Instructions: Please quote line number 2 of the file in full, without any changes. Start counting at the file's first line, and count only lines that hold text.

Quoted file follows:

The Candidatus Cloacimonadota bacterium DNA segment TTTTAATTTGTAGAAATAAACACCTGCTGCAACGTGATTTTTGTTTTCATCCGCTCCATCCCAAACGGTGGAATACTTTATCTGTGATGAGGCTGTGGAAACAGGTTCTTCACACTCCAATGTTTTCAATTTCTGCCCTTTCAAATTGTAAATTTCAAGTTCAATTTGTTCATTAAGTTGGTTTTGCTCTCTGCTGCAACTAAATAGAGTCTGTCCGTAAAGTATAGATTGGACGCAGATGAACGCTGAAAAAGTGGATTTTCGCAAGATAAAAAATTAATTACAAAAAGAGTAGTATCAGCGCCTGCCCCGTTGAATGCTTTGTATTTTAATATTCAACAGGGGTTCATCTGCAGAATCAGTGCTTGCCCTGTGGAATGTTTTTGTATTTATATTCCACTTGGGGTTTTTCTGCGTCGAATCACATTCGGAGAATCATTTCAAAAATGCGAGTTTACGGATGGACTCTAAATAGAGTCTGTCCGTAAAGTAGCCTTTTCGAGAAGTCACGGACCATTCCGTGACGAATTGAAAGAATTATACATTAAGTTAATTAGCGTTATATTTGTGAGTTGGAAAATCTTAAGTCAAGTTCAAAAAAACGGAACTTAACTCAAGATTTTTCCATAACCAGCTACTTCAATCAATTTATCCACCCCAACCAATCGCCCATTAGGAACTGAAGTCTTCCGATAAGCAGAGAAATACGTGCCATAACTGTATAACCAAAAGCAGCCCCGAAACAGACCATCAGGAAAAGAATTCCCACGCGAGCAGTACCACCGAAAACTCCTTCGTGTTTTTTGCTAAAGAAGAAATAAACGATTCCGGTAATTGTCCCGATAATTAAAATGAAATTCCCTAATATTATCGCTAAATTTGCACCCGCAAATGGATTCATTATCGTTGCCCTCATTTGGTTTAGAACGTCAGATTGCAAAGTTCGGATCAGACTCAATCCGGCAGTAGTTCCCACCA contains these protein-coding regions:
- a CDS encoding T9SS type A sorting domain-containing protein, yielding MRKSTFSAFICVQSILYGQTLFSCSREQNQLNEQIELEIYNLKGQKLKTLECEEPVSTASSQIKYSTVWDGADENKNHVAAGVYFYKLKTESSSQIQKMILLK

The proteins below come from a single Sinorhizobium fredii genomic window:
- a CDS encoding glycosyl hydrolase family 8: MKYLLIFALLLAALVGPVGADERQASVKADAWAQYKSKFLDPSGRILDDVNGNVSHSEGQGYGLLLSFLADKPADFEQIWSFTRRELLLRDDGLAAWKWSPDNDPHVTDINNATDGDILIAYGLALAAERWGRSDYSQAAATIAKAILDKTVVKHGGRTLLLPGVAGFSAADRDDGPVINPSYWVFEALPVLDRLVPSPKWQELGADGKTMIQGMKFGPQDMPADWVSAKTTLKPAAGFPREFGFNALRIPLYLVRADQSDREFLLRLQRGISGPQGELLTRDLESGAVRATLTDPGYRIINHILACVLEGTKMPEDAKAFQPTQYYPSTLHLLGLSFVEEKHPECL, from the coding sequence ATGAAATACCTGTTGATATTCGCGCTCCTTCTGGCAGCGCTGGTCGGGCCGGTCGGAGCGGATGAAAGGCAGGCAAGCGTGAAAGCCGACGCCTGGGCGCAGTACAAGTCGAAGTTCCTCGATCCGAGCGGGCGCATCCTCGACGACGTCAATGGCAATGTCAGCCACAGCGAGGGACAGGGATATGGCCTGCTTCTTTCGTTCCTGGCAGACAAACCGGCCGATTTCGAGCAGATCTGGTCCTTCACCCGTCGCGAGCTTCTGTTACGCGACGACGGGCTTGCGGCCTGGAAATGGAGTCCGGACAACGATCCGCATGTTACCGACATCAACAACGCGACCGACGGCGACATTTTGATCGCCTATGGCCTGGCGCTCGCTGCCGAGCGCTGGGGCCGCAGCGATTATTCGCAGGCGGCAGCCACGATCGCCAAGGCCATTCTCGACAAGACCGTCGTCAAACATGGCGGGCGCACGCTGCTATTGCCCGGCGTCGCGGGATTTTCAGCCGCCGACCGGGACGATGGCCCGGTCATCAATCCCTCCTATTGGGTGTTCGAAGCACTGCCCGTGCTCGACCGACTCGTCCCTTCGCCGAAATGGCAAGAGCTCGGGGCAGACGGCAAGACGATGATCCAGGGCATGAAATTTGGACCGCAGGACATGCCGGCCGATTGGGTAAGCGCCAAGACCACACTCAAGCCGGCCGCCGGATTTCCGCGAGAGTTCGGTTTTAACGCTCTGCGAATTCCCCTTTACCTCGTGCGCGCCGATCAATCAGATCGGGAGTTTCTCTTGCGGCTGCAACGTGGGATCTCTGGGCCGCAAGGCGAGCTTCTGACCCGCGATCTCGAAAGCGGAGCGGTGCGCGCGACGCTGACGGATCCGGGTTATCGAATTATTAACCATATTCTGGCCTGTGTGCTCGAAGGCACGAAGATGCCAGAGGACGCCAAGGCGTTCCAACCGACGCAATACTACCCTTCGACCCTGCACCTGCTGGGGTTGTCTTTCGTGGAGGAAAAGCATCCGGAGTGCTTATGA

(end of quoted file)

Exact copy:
- a CDS encoding T9SS type A sorting domain-containing protein, yielding MRKSTFSAFICVQSILYGQTLFSCSREQNQLNEQIELEIYNLKGQKLKTLECEEPVSTASSQIKYSTVWDGADENKNHVAAGVYFYKLKTESSSQIQKMILLK